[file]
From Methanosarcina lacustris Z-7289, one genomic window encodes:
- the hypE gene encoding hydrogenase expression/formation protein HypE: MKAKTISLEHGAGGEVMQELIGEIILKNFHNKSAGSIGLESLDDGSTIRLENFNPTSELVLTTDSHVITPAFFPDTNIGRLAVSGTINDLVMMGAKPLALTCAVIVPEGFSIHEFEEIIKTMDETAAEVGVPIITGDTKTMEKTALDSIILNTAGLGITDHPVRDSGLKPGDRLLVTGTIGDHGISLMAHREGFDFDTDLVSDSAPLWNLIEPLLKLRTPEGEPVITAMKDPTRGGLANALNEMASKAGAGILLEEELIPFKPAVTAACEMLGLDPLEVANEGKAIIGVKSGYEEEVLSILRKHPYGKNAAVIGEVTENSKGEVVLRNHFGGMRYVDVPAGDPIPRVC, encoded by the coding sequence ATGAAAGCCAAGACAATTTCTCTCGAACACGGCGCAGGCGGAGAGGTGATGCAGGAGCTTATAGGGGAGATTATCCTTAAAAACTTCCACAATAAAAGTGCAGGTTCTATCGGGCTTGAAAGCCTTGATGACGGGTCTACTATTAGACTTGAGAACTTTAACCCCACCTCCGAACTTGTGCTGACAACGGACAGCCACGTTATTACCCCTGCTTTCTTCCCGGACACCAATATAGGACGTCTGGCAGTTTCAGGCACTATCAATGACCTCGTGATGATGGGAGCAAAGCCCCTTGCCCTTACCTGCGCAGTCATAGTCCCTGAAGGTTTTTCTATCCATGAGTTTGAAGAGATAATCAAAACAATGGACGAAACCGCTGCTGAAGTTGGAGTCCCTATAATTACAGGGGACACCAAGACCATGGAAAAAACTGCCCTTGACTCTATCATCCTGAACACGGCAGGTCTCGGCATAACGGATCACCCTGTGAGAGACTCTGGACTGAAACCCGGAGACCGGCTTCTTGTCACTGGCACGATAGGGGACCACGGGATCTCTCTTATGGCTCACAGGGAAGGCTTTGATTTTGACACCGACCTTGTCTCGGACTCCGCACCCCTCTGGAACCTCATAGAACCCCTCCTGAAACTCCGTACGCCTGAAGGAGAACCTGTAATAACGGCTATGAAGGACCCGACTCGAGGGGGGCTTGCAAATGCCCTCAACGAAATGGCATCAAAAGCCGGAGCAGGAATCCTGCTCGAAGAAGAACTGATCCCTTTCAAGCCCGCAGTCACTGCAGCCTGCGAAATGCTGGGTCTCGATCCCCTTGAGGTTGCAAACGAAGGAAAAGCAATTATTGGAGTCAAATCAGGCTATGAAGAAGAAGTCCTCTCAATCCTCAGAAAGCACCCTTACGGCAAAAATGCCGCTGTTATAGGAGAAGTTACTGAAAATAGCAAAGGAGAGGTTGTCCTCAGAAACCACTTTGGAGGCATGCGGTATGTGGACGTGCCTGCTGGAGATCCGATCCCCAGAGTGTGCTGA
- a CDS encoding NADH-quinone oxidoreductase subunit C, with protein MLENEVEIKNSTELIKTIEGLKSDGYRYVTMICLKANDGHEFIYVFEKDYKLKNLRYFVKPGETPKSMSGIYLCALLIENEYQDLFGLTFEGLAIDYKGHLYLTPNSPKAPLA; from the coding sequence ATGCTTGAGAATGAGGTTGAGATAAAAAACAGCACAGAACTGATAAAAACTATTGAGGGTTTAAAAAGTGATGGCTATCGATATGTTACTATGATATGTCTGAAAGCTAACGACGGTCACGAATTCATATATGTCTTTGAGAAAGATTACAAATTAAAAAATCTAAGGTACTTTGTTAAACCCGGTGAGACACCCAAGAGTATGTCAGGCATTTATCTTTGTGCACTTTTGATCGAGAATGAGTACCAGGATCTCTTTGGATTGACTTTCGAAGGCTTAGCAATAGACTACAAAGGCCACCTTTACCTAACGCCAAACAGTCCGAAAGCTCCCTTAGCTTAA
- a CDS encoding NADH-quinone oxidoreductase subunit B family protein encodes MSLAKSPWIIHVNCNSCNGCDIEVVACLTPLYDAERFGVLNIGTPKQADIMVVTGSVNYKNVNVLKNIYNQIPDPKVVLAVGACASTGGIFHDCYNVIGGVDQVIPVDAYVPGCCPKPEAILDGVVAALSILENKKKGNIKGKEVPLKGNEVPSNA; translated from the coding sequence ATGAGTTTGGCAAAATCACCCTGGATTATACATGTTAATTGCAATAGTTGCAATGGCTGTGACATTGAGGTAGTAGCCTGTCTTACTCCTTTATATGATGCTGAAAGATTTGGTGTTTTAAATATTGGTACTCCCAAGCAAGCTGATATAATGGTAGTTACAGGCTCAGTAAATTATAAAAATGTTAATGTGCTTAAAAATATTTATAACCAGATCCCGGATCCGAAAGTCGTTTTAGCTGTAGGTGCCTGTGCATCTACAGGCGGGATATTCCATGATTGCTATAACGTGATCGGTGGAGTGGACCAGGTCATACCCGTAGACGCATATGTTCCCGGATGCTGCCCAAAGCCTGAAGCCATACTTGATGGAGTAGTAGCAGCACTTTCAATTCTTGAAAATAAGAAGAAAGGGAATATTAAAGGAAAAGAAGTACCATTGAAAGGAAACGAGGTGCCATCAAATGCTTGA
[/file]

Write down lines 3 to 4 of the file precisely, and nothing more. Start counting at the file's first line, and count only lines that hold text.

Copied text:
- a CDS encoding NADH-quinone oxidoreductase subunit C, with protein MLENEVEIKNSTELIKTIEGLKSDGYRYVTMICLKANDGHEFIYVFEKDYKLKNLRYFVKPGETPKSMSGIYLCALLIENEYQDLFGLTFEGLAIDYKGHLYLTPNSPKAPLA; from the coding sequence ATGCTTGAGAATGAGGTTGAGATAAAAAACAGCACAGAACTGATAAAAACTATTGAGGGTTTAAAAAGTGATGGCTATCGATATGTTACTATGATATGTCTGAAAGCTAACGACGGTCACGAATTCATATATGTCTTTGAGAAAGATTACAAATTAAAAAATCTAAGGTACTTTGTTAAACCCGGTGAGACACCCAAGAGTATGTCAGGCATTTATCTTTGTGCACTTTTGATCGAGAATGAGTACCAGGATCTCTTTGGATTGACTTTCGAAGGCTTAGCAATAGACTACAAAGGCCACCTTTACCTAACGCCAAACAGTCCGAAAGCTCCCTTAGCTTAA
- a CDS encoding NADH-quinone oxidoreductase subunit B family protein encodes MSLAKSPWIIHVNCNSCNGCDIEVVACLTPLYDAERFGVLNIGTPKQADIMVVTGSVNYKNVNVLKNIYNQIPDPKVVLAVGACASTGGIFHDCYNVIGGVDQVIPVDAYVPGCCPKPEAILDGVVAALSILENKKKGNIKGKEVPLKGNEVPSNA; translated from the coding sequence ATGAGTTTGGCAAAATCACCCTGGATTATACATGTTAATTGCAATAGTTGCAATGGCTGTGACATTGAGGTAGTAGCCTGTCTTACTCCTTTATATGATGCTGAAAGATTTGGTGTTTTAAATATTGGTACTCCCAAGCAAGCTGATATAATGGTAGTTACAGGCTCAGTAAATTATAAAAATGTTAATGTGCTTAAAAATATTTATAACCAGATCCCGGATCCGAAAGTCGTTTTAGCTGTAGGTGCCTGTGCATCTACAGGCGGGATATTCCATGATTGCTATAACGTGATCGGTGGAGTGGACCAGGTCATACCCGTAGACGCATATGTTCCCGGATGCTGCCCAAAGCCTGAAGCCATACTTGATGGAGTAGTAGCAGCACTTTCAATTCTTGAAAATAAGAAGAAAGGGAATATTAAAGGAAAAGAAGTACCATTGAAAGGAAACGAGGTGCCATCAAATGCTTGA